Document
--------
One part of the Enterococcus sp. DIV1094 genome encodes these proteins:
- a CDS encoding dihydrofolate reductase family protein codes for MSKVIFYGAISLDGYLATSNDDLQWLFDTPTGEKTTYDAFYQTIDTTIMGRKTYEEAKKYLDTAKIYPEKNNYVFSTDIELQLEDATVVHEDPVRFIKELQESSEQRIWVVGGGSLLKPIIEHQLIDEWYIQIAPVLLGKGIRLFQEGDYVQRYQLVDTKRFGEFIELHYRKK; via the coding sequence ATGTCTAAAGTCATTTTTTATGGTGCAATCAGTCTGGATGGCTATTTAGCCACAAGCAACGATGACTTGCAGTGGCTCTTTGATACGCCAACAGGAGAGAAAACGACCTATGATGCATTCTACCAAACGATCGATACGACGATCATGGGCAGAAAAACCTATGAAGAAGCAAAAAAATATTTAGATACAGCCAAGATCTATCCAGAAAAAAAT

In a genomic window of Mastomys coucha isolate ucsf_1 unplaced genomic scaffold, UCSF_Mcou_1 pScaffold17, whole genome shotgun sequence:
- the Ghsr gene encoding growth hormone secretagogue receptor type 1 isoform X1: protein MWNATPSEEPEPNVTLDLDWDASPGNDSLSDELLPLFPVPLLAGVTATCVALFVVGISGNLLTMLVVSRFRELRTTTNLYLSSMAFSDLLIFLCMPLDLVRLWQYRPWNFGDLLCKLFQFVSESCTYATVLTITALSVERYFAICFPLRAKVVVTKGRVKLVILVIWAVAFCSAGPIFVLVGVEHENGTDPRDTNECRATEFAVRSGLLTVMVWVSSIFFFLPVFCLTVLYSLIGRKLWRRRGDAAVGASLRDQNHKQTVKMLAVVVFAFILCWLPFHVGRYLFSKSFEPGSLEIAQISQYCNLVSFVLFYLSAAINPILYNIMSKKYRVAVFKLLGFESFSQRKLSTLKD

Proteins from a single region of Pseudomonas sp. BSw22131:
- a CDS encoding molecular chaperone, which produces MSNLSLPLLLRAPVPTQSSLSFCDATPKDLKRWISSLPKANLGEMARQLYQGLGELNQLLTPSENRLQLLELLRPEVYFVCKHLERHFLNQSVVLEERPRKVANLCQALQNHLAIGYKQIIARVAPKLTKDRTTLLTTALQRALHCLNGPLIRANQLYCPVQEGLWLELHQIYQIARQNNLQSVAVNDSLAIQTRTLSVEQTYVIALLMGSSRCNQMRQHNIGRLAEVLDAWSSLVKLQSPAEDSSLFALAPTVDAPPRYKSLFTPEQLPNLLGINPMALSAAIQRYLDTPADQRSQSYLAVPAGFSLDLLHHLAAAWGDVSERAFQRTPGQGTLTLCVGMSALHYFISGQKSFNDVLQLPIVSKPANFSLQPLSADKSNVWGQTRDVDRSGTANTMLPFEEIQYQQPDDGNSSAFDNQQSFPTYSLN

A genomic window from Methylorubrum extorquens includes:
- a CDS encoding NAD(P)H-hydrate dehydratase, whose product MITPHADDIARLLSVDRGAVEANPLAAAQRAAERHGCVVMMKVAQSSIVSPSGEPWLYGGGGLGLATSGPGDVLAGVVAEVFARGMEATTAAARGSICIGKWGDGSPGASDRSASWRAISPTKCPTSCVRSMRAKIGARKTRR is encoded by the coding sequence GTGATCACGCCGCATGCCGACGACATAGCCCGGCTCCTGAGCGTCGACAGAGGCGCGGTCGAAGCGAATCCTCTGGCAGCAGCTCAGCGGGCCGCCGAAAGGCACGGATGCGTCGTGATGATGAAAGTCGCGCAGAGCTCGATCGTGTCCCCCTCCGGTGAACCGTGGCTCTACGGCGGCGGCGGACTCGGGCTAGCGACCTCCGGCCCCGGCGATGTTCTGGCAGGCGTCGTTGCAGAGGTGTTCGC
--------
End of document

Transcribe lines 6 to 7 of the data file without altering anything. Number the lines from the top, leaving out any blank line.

- a CDS encoding molecular chaperone, which produces MSNLSLPLLLRAPVPTQSSLSFCDATPKDLKRWISSLPKANLGEMARQLYQGLGELNQLLTPSENRLQLLELLRPEVYFVCKHLERHFLNQSVVLEERPRKVANLCQALQNHLAIGYKQIIARVAPKLTKDRTTLLTTALQRALHCLNGPLIRANQLYCPVQEGLWLELHQIYQIARQNNLQSVAVNDSLAIQTRTLSVEQTYVIALLMGSSRCNQMRQHNIGRLAEVLDAWSSLVKLQSPAEDSSLFALAPTVDAPPRYKSLFTPEQLPNLLGINPMALSAAIQRYLDTPADQRSQSYLAVPAGFSLDLLHHLAAAWGDVSERAFQRTPGQGTLTLCVGMSALHYFISGQKSFNDVLQLPIVSKPANFSLQPLSADKSNVWGQTRDVDRSGTANTMLPFEEIQYQQPDDGNSSAFDNQQSFPTYSLN

A genomic window from Methylorubrum extorquens includes: